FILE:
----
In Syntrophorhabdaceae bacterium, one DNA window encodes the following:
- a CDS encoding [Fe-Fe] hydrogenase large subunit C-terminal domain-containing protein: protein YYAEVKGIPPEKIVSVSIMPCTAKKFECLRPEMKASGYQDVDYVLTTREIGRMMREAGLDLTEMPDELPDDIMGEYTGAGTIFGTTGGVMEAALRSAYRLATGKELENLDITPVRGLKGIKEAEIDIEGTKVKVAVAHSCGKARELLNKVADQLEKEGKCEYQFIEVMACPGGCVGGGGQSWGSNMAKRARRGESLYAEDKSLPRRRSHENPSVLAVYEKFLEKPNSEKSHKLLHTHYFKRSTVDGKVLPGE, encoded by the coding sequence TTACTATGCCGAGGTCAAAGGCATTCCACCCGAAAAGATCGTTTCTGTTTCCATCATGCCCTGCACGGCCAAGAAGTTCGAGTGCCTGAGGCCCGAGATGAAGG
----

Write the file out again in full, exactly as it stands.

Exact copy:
In Syntrophorhabdaceae bacterium, one DNA window encodes the following:
- a CDS encoding [Fe-Fe] hydrogenase large subunit C-terminal domain-containing protein: protein YYAEVKGIPPEKIVSVSIMPCTAKKFECLRPEMKASGYQDVDYVLTTREIGRMMREAGLDLTEMPDELPDDIMGEYTGAGTIFGTTGGVMEAALRSAYRLATGKELENLDITPVRGLKGIKEAEIDIEGTKVKVAVAHSCGKARELLNKVADQLEKEGKCEYQFIEVMACPGGCVGGGGQSWGSNMAKRARRGESLYAEDKSLPRRRSHENPSVLAVYEKFLEKPNSEKSHKLLHTHYFKRSTVDGKVLPGE, encoded by the coding sequence TTACTATGCCGAGGTCAAAGGCATTCCACCCGAAAAGATCGTTTCTGTTTCCATCATGCCCTGCACGGCCAAGAAGTTCGAGTGCCTGAGGCCCGAGATGAAGG